Aug 812 kWh-1159 kWh generated=(347) kWh x 0.03=$(10) rebate
Sep 847 kWh-976 kWh generated=(129) kWh x 0.03=$(4) rebate
Oct 1057 kWh-709 kWh generated=348 kWh x 0.12=$42 pay
Nov 1214 kWh-520 kWh generated=698 kWh x 0.12=$83 pay
Dec 1477 kWh- 441 kWh generated=1036 kWh x 0.12=$124 pay
TOTAL COST OF ELECTRICITY PER YEAR=$473
How much will my PV system cost? My installer quoted me:
Installed cost of 7.32 kW system =$20,345
Focus on Energy incentive =($2,000)
Federal Tax Credit (30% for 2019) =($6,103)
MY COST =$12,241
Unless things change in Washington, the federal tax credit will decrease to 26% in 2020, to 22% in 2021, and then it’s gone for residential applications. The Focus incentive is a Wisconsin program that is subject to change each year, and can run out of funds if there are too many applicants. The current eligibility is a cash-back of 12% of installed costs, not to exceed $2000.
How do I know if I’ve made a good financial decision? I’m definitely all about the environment and doing my part to invest in a fossil-free future for my grandchildren (and everyone’s grandchildren), but I’d like to know (and you probably do too): what’s my payback?
According to the author of “When You’re Financing a Green Home, Payback is Irrelevant”, there are two basic ways to evaluate an energy-efficiency improvement.
The first way is to calculate “simple payback” by taking the cost of the PV system and dividing it by your annual energy savings (total cost / annual savings = simple payback):
7.32 kW system cost =$12,241
cost of energy with no PV system (13415 kWh)($0.12) =$1610/yr
cost of energy with 7.32 kW system (from table above) =$473/yr
energy savings =$1137/yr
payback =11 years
The second way to calculate the value of an energy-efficient purchase, and the one that author Allison Bailes says makes more sense—whether you’re financing the investment or not—is to calculate monthly savings. I chose a 25 year amortization because the system comes with a 25 year warranty. Here’s how it would work for my system:
HOME WITH NO PV
True Monthly Cost=$134/month
HOME WITH PV
Loan for $12,241 with 25 year amortization @4%=$65
True Monthly Cost=$104/month
NET MONTHLY SAVINGS=$30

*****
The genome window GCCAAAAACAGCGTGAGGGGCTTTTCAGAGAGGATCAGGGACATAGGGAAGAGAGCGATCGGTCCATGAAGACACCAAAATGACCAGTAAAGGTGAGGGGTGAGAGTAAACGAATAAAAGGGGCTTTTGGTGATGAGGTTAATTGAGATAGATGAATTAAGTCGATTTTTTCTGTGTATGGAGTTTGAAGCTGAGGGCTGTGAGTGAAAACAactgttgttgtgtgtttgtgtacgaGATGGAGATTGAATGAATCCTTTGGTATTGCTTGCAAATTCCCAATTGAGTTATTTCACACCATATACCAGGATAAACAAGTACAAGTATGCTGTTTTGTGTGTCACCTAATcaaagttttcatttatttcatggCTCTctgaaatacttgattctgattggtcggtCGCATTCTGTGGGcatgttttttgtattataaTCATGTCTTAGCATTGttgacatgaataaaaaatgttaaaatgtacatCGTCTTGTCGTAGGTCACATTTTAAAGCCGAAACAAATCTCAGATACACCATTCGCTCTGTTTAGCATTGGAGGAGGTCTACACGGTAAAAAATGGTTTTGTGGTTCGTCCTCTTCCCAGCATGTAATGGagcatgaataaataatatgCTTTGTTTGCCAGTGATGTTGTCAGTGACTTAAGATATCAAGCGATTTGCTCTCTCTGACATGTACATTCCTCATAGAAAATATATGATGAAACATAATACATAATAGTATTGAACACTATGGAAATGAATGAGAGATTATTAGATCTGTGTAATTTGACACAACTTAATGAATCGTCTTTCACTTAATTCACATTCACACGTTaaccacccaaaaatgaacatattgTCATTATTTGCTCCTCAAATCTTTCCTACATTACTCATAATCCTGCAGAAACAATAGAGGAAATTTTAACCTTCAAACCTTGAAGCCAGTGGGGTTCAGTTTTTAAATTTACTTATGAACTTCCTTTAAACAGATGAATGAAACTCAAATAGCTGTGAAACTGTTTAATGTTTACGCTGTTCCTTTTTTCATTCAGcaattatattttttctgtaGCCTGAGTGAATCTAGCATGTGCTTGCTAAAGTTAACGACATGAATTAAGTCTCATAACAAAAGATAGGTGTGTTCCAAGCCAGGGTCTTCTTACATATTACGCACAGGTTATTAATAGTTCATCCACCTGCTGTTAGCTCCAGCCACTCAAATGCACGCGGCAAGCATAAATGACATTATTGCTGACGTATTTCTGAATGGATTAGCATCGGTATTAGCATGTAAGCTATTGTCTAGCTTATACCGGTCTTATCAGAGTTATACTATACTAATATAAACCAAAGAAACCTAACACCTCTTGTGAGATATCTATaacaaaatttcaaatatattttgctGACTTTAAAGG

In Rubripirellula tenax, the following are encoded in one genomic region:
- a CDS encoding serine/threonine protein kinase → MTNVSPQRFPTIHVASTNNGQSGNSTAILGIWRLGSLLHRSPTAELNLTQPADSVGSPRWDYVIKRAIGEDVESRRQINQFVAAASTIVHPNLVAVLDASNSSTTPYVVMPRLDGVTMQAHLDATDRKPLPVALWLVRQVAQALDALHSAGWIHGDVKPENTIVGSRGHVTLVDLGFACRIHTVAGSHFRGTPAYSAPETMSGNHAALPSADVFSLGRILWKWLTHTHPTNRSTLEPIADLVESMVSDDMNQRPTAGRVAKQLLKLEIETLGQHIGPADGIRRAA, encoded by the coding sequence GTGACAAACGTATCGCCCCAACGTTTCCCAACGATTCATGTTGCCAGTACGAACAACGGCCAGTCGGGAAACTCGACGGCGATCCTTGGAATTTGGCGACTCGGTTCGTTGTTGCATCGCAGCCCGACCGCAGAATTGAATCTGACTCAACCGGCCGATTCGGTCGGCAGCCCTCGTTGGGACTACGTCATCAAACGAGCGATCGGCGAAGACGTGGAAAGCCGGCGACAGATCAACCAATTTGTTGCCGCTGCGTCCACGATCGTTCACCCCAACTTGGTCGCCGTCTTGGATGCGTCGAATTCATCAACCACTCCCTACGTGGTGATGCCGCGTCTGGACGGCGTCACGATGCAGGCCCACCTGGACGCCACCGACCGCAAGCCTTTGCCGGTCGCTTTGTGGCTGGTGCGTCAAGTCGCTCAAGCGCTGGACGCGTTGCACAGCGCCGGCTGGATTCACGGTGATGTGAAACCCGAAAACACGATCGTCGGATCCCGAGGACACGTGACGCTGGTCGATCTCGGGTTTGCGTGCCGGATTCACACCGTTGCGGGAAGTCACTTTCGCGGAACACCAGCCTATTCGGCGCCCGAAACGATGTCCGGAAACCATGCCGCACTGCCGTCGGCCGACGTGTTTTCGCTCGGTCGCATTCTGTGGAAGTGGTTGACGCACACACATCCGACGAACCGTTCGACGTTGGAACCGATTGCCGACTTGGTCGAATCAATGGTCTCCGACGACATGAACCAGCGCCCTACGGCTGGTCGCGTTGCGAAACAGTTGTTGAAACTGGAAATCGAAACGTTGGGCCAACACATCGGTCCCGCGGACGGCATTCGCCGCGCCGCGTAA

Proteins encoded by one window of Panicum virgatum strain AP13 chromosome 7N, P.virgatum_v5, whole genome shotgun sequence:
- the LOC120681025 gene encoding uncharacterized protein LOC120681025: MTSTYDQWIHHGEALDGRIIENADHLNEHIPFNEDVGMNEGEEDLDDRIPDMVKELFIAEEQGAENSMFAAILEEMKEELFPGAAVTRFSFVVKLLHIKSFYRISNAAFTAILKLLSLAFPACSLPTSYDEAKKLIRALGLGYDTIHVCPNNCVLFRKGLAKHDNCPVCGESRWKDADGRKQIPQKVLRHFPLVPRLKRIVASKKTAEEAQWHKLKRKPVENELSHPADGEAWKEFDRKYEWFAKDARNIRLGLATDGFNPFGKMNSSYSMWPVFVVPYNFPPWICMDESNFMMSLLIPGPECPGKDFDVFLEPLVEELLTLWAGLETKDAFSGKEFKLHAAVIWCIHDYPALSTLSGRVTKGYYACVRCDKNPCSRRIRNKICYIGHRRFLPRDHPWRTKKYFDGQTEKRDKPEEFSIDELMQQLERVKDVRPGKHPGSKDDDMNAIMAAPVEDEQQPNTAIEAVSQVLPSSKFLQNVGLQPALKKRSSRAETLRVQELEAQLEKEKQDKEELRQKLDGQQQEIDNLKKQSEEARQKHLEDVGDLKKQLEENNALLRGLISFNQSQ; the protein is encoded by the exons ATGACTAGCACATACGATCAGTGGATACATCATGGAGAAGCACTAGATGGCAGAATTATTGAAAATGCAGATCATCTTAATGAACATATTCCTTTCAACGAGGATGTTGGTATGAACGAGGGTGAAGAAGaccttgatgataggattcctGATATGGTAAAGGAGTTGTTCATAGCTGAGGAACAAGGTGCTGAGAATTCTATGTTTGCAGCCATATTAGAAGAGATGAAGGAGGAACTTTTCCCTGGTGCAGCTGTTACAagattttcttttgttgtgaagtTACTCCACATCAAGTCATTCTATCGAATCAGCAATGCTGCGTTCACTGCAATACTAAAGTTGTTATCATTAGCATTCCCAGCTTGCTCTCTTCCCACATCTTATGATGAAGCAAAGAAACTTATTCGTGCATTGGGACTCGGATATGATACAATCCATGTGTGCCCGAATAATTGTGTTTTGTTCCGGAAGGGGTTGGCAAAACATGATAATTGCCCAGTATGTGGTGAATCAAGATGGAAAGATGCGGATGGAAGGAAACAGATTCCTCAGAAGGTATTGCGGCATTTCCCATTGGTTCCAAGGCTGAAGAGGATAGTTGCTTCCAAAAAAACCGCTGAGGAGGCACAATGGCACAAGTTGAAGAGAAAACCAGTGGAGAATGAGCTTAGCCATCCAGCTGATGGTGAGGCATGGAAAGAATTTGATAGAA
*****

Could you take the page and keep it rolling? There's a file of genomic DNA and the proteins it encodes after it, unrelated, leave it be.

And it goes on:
By this metric, it makes complete sense to buy the PV system because it cash flows positive from the very first month. Mike Dearing of Driftless Solar makes a different calculation. He uses “Years to Cost Recovery”, or the year the system’s cumulative cash flow goes positive. In my case, he calculates:
Cost Recovery=8 years
My design has inherent inefficiencies. The 3:12 pitch is very low and snow pack will be a problem. There will be periods of time—several days or more—when production will come to a complete stop. It’s possible to clear panels with a snow rake, but in my case not feasible unless the panels are located on the lower garage roof. However, because that roof steps back from the south side of the house, there is significant shading by mid-afternoon and I rejected that option after modeling it in Sketchup
I played around with PV Watts to find out what the optimal roof pitch is at my latitude. To make it easy, I just looked at annual production (not winter production). The optimal pitch is 8.5:12—-similar to what you might see on a Cape Cod or Arts & Crafts style house. When I dialed back to my more contemporary 3:12 pitch and increased the system size to match the annual production of the 8.5:12 pitch, I found I would need to add one extra solar panel. The panels from Driftless Solar are $510 each. I think it’s safe to say that a steeper roof pitch or the addition of an angled roof rack would cost significantly more than one extra solar panel. In this case, system inefficiency is best made up by simply adding more panels.
Here’s a drawing of how my panels will look when installed. There are 24 panels, each 39” x 66”. I’ve placed them high on the roof to clear any shading from neighboring trees to the south. This placement will also be less noticeable from the ground. Code requires at least 36” of clearance around the panels for emergency access.
I’m pleased with the way everything looks in the model, and really excited to see how it all comes together in reality. In a couple of years, I’ll be able to look back at this post and see how closely my predicted electrical consumption matched my actual use. Please let me know if you have any questions about what I’ve explained here or if I can help you with your project. Shine on!